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Sitting in a Waffle House Booth

A Friday night visit to a Waffle House brings sustenance. But for many of us, a Waffle House booth has brought so much more. A simple place filled with memories reminds us all of what a wonderful world it truly is.

Admit it, we’ve all found ourselves in this particular place for one reason or another. The reason is almost always because our stomachs are being rather vocal about being fed, but it’s the why and when that has inspired me.

Let me explain how I got to the point of writing this story about something so many of us can relate to. That Friday night was like so many others. My daughter and I had been out shopping that evening, and the question of dinner arose. The time-eternal debate of where to eat ensued. You know the one—the one wherein no one knows where they want to eat, but everyone knows where they DON’T want to eat. After going through over a half-dozen options that were summarily dismissed, I suggested Waffle House. After a snap judgement it was approved, and we were off.

Admittedly, it had been a good long while since we had been to Waffle House. We found a booth, pulled the menu from behind the napkin dispenser, and reviewed all the options. I really don’t know why we bother to look at the menu, because nine times out of ten we always get our usual order.

After the lone waitress communicated our order to the cook (two All-Star Specials, bacon instead of sausage, and hashbrowns instead of grits), we began talking. Our waitress and the cook were doing a fantastic job, especially as business picked up after we sat down.

Observing the staff and patrons alike, I started thinking (I know, I tend to do that a lot). I was a mother-daughter duo, behind us were a group of African American teenagers, and behind them were a group of Spanish speaking adults. At the bar was a white father-son group, and individuals of varying ages and races came in to place to-go orders.

What is it about this regional chain that brings so many people together every day? It’s simple really; it’s because it feels like home. It’s cozy, the recipes don’t change, and there’s something about the staff personalities that make us feel like family. They’re real. They’re not pretentious. We laugh, commiserate, and have good conversation.

And so, I came to the realization that most of us have a Waffle House memory. Something that even today, sticks out to you.

I have one.

A little over ten years ago, I was at the Waffle House with my then much younger children. My son was about eight, and my daughter about three. We were in a booth and talking amongst ourselves. At some point, a man who was maybe in his 50’s or 60’s, was dining alone and seated at one of the stools that surround the kitchen. He turned around and gave my son a couple dollars and asked him if he would like to pick out songs on the jukebox.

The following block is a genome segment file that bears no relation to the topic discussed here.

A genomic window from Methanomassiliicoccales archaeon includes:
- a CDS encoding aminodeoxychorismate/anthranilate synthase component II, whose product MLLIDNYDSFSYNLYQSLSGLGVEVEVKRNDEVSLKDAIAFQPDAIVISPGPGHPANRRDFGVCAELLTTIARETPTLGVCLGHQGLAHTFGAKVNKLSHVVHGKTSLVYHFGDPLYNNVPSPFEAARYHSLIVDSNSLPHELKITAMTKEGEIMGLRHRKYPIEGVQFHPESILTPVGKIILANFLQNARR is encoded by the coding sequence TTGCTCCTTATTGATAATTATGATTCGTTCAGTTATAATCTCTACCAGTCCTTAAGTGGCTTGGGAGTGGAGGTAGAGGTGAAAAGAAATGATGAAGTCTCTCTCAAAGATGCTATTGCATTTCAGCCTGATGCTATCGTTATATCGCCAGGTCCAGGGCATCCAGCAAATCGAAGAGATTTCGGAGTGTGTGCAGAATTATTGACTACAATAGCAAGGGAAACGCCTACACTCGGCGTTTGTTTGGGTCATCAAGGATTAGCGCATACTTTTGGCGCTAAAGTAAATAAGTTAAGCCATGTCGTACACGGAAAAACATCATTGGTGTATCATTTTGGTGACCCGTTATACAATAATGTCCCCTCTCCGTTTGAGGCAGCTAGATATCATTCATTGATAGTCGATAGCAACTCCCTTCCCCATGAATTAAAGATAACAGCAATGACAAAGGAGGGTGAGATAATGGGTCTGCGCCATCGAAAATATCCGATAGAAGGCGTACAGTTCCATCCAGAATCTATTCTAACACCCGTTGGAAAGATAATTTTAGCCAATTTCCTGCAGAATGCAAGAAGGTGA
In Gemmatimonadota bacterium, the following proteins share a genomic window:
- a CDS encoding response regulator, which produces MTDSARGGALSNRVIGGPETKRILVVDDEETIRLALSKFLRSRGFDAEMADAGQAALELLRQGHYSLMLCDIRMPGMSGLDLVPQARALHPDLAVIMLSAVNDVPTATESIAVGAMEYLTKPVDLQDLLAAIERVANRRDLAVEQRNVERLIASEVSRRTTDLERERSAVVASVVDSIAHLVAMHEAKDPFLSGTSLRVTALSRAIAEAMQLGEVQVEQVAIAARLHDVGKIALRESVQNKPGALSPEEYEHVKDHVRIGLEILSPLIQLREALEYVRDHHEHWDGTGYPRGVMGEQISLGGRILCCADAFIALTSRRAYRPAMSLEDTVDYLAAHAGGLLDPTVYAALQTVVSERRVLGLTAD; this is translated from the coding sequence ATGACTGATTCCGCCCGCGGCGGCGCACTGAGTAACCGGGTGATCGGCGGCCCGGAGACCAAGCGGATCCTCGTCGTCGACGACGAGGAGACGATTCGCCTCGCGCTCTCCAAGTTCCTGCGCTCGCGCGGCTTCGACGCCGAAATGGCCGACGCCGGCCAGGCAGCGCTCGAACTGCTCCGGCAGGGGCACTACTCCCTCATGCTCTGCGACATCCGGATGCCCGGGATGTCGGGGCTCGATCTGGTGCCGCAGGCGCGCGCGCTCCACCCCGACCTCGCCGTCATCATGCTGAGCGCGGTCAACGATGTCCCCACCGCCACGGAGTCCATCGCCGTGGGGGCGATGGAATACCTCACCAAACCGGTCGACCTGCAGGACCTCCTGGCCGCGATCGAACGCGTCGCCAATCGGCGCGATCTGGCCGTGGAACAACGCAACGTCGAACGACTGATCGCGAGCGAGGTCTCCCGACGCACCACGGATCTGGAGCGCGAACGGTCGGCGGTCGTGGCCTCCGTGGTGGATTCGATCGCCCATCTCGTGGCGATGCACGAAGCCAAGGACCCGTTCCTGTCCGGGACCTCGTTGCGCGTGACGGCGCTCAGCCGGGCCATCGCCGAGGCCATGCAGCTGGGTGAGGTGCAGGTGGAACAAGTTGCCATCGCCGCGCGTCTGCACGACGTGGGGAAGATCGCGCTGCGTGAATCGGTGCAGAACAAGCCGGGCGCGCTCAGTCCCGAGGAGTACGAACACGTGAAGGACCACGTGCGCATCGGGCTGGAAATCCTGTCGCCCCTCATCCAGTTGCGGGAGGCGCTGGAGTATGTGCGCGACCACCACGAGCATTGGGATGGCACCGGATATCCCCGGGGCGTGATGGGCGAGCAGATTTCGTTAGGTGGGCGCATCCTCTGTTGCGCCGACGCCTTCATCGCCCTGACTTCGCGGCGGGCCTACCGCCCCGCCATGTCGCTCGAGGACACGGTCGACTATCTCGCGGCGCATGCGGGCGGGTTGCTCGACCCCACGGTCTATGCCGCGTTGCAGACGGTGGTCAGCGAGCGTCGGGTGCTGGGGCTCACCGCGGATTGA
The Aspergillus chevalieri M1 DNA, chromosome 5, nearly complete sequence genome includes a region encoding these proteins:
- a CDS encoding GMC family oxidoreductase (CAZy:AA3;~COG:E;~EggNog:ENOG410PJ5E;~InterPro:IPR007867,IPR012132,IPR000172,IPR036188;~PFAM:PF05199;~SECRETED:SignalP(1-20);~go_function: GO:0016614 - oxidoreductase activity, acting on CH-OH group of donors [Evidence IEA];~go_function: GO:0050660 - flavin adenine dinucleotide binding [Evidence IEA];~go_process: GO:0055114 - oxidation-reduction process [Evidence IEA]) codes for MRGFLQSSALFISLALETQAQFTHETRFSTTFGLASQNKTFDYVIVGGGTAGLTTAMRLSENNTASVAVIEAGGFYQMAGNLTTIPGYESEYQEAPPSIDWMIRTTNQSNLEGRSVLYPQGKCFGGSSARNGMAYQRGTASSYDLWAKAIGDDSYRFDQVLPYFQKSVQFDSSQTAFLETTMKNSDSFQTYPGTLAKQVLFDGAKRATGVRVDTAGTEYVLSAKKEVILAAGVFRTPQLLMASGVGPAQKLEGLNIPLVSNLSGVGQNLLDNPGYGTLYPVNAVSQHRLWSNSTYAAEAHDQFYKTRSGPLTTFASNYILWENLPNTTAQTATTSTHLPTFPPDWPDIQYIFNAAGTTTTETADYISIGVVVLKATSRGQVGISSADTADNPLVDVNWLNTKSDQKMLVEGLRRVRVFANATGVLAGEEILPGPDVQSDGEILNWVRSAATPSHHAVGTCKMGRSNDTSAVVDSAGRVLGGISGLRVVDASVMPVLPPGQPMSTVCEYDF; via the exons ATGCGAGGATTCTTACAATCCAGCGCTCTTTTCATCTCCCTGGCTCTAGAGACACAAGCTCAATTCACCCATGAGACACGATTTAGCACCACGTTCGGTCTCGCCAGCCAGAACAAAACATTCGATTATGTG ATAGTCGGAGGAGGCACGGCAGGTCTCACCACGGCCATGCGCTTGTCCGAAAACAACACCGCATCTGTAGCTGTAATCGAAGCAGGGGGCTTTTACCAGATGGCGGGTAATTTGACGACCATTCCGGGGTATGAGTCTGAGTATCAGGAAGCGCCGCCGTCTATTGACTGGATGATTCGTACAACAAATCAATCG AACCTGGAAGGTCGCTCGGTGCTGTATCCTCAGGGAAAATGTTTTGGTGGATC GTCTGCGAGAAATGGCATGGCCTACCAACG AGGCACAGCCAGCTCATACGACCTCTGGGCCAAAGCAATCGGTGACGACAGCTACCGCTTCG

Looking to me for approval, I nodded and smiled, and my son rushed over to the jukebox.

I had no idea what song he would pick. But then the song came on, and in those iconic first few notes, I knew exactly what he had chosen. He had chosen Louis Armstrong’s “What a Wonderful World.”

The lone man straightened his back, swiveled back around to me, and asked, “Did you tell him to pick that song?”

I replied, “No, he went over and picked it all on his own.”

The man was incredulous.

We tend to tie music to memories, people, and feelings. It was obvious that this song had a very deep, emotional meaning to him, one that both stunned and spoke to him.

You see, my son picked that song because I had slow danced with him to that song at home. And when he had the opportunity, he wanted to share that song with everyone.

It was beautiful.

For three minutes and thirty-six seconds, the entire Waffle House was serenaded by the sound of this time immemorial song.

What a Wonderful World, indeed.


And so, I want to ask you—what is your Waffle House memory? Is it from high school? Catching a bite on a Christmas Day work shift? Meeting up after an event? A Waffle House employee you looked forward to seeing?

But before you go, have a listen.

Louis Armstrong couldn’t have said it any better than when he said, “And all I'm saying is, see, what a wonderful world it would be if only we'd give it a chance. Love baby, love. That's the secret, yeah. If lots more of us loved each other, we'd solve lots more problems. And then this world would be a gasser.”

And no, this is not a paid advertisement for Waffle House. Just the ramblings and musings of a simple story-teller trying to change the world for the better, one story at a time.

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"Waffle House" - I don't know anyone who can't relate to this!

Holly Bills
Holly Bills
Dec 04, 2022
Replying to

I feel like there should be a compilation of Waffle House stories.

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